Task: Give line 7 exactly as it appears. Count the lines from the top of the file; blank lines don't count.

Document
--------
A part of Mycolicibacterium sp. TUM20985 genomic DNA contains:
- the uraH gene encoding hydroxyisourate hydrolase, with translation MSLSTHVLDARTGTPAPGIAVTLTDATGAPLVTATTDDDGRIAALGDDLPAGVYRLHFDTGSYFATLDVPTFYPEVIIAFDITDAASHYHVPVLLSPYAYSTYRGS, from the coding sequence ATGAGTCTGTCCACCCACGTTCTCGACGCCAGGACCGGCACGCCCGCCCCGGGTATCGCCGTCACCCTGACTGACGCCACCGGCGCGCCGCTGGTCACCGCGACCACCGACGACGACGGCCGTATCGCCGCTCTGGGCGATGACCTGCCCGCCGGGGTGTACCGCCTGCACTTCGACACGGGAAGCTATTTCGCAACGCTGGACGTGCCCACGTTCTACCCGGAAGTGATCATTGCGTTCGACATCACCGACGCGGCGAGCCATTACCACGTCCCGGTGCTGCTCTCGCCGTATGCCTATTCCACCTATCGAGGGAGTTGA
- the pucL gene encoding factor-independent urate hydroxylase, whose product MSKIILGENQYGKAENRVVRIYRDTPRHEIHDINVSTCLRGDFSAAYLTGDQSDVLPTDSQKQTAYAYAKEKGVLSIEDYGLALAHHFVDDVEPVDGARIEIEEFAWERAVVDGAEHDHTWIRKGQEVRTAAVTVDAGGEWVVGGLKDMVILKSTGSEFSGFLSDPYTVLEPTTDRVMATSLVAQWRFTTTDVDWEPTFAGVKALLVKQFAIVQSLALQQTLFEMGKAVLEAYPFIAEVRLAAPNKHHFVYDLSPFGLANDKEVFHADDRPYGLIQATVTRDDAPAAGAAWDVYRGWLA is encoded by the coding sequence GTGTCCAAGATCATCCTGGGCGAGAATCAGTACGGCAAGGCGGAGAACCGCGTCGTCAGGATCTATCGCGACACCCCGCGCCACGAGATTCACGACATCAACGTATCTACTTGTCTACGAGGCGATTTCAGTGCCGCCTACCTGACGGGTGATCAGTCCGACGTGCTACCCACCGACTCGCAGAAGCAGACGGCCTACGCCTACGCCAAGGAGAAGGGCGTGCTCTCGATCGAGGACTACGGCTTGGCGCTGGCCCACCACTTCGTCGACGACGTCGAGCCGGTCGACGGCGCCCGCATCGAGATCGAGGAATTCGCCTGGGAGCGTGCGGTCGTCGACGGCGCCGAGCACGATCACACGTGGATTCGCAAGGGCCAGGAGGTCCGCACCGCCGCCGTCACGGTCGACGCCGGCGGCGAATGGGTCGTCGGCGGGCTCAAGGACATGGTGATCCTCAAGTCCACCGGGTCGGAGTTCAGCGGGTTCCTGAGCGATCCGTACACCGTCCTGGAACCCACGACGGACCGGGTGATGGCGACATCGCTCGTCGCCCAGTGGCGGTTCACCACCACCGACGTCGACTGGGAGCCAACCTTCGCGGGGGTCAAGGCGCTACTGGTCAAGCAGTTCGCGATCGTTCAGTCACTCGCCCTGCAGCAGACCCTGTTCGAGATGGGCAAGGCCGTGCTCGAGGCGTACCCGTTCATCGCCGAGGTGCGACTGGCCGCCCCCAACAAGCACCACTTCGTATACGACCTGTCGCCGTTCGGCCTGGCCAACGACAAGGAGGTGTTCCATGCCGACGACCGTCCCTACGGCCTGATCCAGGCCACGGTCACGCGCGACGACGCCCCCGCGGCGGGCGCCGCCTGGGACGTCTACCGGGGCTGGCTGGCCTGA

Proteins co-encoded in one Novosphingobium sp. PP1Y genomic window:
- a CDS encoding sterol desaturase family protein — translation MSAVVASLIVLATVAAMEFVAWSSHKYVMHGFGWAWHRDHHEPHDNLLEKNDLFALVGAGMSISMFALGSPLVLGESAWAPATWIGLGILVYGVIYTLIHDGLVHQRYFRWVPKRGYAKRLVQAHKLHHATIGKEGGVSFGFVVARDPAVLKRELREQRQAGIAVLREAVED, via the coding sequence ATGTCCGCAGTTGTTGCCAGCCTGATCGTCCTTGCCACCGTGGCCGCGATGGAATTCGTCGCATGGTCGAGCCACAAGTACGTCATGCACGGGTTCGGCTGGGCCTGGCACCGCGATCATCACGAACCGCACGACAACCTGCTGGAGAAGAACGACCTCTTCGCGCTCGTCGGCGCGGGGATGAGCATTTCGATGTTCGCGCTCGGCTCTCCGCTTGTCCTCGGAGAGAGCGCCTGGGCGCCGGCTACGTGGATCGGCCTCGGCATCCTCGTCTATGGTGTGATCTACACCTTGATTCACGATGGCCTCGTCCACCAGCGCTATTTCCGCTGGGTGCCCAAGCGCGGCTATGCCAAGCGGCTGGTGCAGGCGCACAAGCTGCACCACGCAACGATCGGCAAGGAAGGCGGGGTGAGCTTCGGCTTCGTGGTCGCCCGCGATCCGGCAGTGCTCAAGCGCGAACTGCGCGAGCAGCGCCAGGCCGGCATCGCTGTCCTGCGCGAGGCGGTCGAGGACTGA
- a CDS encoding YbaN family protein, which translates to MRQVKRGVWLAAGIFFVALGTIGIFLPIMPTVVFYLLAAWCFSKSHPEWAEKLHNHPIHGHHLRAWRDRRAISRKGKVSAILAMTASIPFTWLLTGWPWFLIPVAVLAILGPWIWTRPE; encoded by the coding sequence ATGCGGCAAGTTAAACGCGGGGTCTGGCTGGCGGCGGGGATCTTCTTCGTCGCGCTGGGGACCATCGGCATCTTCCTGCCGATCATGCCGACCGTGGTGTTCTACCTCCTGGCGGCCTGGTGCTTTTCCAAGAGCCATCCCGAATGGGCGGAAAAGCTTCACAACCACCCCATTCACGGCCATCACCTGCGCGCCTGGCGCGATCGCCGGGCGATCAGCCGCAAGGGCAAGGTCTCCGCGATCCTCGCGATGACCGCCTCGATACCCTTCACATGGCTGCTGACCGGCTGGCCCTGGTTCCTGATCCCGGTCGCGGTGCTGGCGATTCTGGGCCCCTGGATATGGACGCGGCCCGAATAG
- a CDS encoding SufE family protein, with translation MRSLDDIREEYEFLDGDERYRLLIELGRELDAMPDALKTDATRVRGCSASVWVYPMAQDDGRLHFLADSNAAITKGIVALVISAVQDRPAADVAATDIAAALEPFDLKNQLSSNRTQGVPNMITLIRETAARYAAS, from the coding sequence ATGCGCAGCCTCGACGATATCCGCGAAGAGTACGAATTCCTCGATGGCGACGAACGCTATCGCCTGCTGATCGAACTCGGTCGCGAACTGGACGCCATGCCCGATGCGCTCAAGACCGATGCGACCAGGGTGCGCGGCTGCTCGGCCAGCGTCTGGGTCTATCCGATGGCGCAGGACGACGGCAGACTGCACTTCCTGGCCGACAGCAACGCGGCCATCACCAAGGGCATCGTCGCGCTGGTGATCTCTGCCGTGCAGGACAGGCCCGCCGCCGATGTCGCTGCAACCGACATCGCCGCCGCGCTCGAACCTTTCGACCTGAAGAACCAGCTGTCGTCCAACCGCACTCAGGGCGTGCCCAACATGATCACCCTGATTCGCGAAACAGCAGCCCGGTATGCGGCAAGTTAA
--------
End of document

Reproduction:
- a CDS encoding SufE family protein, with translation MRSLDDIREEYEFLDGDERYRLLIELGRELDAMPDALKTDATRVRGCSASVWVYPMAQDDGRLHFLADSNAAITKGIVALVISAVQDRPAADVAATDIAAALEPFDLKNQLSSNRTQGVPNMITLIRETAARYAAS, from the coding sequence ATGCGCAGCCTCGACGATATCCGCGAAGAGTACGAATTCCTCGATGGCGACGAACGCTATCGCCTGCTGATCGAACTCGGTCGCGAACTGGACGCCATGCCCGATGCGCTCAAGACCGATGCGACCAGGGTGCGCGGCTGCTCGGCCAGCGTCTGGGTCTATCCGATGGCGCAGGACGACGGCAGACTGCACTTCCTGGCCGACAGCAACGCGGCCATCACCAAGGGCATCGTCGCGCTGGTGATCTCTGCCGTGCAGGACAGGCCCGCCGCCGATGTCGCTGCAACCGACATCGCCGCCGCGCTCGAACCTTTCGACCTGAAGAACCAGCTGTCGTCCAACCGCACTCAGGGCGTGCCCAACATGATCACCCTGATTCGCGAAACAGCAGCCCGGTATGCGGCAAGTTAA